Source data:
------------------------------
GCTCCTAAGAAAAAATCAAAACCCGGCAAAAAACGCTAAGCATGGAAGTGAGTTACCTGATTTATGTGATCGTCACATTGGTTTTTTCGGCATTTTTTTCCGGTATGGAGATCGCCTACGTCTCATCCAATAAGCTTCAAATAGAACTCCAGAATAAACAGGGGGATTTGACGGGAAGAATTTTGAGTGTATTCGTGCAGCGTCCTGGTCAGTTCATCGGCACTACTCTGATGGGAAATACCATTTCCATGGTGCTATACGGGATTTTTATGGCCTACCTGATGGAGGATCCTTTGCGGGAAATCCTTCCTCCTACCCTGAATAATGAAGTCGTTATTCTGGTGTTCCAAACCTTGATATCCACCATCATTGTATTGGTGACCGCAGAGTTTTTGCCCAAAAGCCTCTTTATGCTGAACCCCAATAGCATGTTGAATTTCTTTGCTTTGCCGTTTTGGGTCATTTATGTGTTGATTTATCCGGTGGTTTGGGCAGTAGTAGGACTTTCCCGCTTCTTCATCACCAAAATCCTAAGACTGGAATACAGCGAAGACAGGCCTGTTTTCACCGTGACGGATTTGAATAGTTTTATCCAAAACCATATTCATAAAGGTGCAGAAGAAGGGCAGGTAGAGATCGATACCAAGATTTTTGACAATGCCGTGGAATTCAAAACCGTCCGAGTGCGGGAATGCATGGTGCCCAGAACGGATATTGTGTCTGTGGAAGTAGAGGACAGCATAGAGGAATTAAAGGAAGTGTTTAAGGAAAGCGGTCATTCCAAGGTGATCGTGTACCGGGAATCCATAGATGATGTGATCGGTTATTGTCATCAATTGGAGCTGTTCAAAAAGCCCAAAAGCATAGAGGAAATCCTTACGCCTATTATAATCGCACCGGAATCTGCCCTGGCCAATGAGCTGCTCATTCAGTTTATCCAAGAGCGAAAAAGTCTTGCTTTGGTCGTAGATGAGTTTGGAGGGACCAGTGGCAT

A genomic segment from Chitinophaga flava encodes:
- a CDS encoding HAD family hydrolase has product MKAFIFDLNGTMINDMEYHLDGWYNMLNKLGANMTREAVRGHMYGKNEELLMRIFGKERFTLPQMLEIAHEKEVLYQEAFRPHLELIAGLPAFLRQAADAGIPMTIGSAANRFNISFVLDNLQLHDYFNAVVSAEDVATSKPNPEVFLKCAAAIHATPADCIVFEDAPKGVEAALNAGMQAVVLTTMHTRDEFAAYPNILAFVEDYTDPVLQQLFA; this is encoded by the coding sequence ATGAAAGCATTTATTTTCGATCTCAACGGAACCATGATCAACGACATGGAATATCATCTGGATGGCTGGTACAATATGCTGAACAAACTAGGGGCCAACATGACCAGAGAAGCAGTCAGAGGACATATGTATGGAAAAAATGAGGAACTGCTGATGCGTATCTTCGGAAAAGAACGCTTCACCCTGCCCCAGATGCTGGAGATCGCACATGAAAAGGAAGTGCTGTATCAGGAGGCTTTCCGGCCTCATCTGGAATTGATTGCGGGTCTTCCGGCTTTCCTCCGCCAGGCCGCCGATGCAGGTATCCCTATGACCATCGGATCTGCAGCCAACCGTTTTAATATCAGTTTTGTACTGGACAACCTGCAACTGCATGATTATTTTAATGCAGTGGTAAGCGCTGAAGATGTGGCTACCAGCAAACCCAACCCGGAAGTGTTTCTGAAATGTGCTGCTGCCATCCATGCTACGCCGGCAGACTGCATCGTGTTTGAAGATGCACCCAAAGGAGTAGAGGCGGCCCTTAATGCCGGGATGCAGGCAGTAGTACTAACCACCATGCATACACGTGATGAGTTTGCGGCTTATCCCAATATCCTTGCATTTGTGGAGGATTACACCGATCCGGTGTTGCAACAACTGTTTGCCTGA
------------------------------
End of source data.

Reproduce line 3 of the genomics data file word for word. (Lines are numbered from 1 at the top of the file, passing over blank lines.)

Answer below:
- a CDS encoding HAD family hydrolase has product MKAFIFDLNGTMINDMEYHLDGWYNMLNKLGANMTREAVRGHMYGKNEELLMRIFGKERFTLPQMLEIAHEKEVLYQEAFRPHLELIAGLPAFLRQAADAGIPMTIGSAANRFNISFVLDNLQLHDYFNAVVSAEDVATSKPNPEVFLKCAAAIHATPADCIVFEDAPKGVEAALNAGMQAVVLTTMHTRDEFAAYPNILAFVEDYTDPVLQQLFA; this is encoded by the coding sequence ATGAAAGCATTTATTTTCGATCTCAACGGAACCATGATCAACGACATGGAATATCATCTGGATGGCTGGTACAATATGCTGAACAAACTAGGGGCCAACATGACCAGAGAAGCAGTCAGAGGACATATGTATGGAAAAAATGAGGAACTGCTGATGCGTATCTTCGGAAAAGAACGCTTCACCCTGCCCCAGATGCTGGAGATCGCACATGAAAAGGAAGTGCTGTATCAGGAGGCTTTCCGGCCTCATCTGGAATTGATTGCGGGTCTTCCGGCTTTCCTCCGCCAGGCCGCCGATGCAGGTATCCCTATGACCATCGGATCTGCAGCCAACCGTTTTAATATCAGTTTTGTACTGGACAACCTGCAACTGCATGATTATTTTAATGCAGTGGTAAGCGCTGAAGATGTGGCTACCAGCAAACCCAACCCGGAAGTGTTTCTGAAATGTGCTGCTGCCATCCATGCTACGCCGGCAGACTGCATCGTGTTTGAAGATGCACCCAAAGGAGTAGAGGCGGCCCTTAATGCCGGGATGCAGGCAGTAGTACTAACCACCATGCATACACGTGATGAGTTTGCGGCTTATCCCAATATCCTTGCATTTGTGGAGGATTACACCGATCCGGTGTTGCAACAACTGTTTGCCTGA